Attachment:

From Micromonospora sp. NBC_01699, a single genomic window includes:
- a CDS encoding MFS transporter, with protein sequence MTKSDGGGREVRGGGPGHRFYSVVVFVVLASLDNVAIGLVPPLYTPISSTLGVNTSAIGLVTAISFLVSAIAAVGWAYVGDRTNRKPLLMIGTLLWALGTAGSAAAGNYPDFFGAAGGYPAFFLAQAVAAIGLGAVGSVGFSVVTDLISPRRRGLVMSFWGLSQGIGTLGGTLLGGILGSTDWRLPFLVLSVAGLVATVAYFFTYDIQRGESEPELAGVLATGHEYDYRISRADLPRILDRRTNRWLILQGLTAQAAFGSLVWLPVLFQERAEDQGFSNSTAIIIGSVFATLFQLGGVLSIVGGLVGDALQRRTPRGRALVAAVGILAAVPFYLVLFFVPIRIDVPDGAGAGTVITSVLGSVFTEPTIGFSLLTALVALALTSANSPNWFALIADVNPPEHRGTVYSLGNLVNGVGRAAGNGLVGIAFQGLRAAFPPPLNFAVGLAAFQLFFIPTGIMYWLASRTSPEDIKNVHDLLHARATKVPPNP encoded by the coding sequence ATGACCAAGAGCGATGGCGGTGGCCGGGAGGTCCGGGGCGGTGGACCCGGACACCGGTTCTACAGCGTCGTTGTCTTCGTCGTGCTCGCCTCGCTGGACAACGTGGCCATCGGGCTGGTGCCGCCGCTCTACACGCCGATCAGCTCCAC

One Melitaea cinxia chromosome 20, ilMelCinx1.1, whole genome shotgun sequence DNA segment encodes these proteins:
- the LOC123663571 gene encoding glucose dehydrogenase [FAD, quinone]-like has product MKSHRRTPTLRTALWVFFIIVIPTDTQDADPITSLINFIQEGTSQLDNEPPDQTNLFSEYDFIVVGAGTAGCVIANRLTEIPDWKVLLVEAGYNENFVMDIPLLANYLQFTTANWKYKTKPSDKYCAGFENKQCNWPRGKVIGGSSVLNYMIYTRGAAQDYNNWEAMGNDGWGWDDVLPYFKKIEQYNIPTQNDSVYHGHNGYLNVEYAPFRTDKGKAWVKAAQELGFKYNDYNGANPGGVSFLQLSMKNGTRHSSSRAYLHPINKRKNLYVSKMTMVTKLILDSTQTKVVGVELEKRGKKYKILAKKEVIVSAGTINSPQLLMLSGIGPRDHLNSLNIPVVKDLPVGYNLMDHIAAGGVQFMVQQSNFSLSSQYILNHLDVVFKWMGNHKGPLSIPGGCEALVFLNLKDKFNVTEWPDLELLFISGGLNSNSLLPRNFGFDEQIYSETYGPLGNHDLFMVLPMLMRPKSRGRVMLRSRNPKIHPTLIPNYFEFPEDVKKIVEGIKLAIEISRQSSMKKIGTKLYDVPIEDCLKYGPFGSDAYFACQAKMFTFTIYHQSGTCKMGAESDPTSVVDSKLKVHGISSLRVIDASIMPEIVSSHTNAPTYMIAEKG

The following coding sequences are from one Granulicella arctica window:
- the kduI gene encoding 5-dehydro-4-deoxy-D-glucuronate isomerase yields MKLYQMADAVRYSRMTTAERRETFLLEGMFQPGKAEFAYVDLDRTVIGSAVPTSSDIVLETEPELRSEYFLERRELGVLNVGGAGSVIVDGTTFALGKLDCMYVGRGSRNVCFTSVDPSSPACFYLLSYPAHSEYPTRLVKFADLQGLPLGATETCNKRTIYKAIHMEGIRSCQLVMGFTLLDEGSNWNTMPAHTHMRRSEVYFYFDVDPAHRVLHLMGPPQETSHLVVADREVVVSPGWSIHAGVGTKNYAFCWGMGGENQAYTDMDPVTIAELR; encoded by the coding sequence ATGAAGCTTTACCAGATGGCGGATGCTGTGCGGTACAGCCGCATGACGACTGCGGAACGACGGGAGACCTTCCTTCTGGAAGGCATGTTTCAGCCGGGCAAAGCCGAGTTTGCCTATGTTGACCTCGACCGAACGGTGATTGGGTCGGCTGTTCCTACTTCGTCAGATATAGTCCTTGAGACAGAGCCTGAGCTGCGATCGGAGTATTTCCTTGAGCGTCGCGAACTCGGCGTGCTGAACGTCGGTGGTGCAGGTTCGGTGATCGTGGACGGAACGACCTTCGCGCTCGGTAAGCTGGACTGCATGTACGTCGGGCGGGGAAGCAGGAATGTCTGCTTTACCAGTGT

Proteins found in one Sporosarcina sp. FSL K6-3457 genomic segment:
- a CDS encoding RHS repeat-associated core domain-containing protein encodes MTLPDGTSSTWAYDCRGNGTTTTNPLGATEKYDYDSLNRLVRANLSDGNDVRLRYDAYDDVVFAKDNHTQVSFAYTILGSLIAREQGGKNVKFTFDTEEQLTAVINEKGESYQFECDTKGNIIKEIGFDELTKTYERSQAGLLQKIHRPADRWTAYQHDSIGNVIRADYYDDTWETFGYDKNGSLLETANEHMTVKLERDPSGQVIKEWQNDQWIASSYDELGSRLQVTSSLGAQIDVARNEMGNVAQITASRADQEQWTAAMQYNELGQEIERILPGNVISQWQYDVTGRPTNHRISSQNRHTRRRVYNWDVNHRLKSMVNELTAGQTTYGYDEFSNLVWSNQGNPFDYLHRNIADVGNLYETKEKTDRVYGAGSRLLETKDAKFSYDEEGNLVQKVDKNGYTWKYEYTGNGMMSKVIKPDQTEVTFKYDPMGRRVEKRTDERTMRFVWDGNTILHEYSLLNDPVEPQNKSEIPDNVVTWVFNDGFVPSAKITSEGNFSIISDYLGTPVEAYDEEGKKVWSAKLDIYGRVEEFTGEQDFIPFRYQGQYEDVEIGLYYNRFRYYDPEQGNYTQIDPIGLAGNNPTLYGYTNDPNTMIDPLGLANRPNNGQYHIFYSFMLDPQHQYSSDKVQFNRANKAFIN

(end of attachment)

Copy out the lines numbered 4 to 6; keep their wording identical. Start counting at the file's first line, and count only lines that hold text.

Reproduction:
- the LOC123663571 gene encoding glucose dehydrogenase [FAD, quinone]-like has product MKSHRRTPTLRTALWVFFIIVIPTDTQDADPITSLINFIQEGTSQLDNEPPDQTNLFSEYDFIVVGAGTAGCVIANRLTEIPDWKVLLVEAGYNENFVMDIPLLANYLQFTTANWKYKTKPSDKYCAGFENKQCNWPRGKVIGGSSVLNYMIYTRGAAQDYNNWEAMGNDGWGWDDVLPYFKKIEQYNIPTQNDSVYHGHNGYLNVEYAPFRTDKGKAWVKAAQELGFKYNDYNGANPGGVSFLQLSMKNGTRHSSSRAYLHPINKRKNLYVSKMTMVTKLILDSTQTKVVGVELEKRGKKYKILAKKEVIVSAGTINSPQLLMLSGIGPRDHLNSLNIPVVKDLPVGYNLMDHIAAGGVQFMVQQSNFSLSSQYILNHLDVVFKWMGNHKGPLSIPGGCEALVFLNLKDKFNVTEWPDLELLFISGGLNSNSLLPRNFGFDEQIYSETYGPLGNHDLFMVLPMLMRPKSRGRVMLRSRNPKIHPTLIPNYFEFPEDVKKIVEGIKLAIEISRQSSMKKIGTKLYDVPIEDCLKYGPFGSDAYFACQAKMFTFTIYHQSGTCKMGAESDPTSVVDSKLKVHGISSLRVIDASIMPEIVSSHTNAPTYMIAEKG

The following coding sequences are from one Granulicella arctica window:
- the kduI gene encoding 5-dehydro-4-deoxy-D-glucuronate isomerase yields MKLYQMADAVRYSRMTTAERRETFLLEGMFQPGKAEFAYVDLDRTVIGSAVPTSSDIVLETEPELRSEYFLERRELGVLNVGGAGSVIVDGTTFALGKLDCMYVGRGSRNVCFTSVDPSSPACFYLLSYPAHSEYPTRLVKFADLQGLPLGATETCNKRTIYKAIHMEGIRSCQLVMGFTLLDEGSNWNTMPAHTHMRRSEVYFYFDVDPAHRVLHLMGPPQETSHLVVADREVVVSPGWSIHAGVGTKNYAFCWGMGGENQAYTDMDPVTIAELR; encoded by the coding sequence ATGAAGCTTTACCAGATGGCGGATGCTGTGCGGTACAGCCGCATGACGACTGCGGAACGACGGGAGACCTTCCTTCTGGAAGGCATGTTTCAGCCGGGCAAAGCCGAGTTTGCCTATGTTGACCTCGACCGAACGGTGATTGGGTCGGCTGTTCCTACTTCGTCAGATATAGTCCTTGAGACAGAGCCTGAGCTGCGATCGGAGTATTTCCTTGAGCGTCGCGAACTCGGCGTGCTGAACGTCGGTGGTGCAGGTTCGGTGATCGTGGACGGAACGACCTTCGCGCTCGGTAAGCTGGACTGCATGTACGTCGGGCGGGGAAGCAGGAATGTCTGCTTTACCAGTGT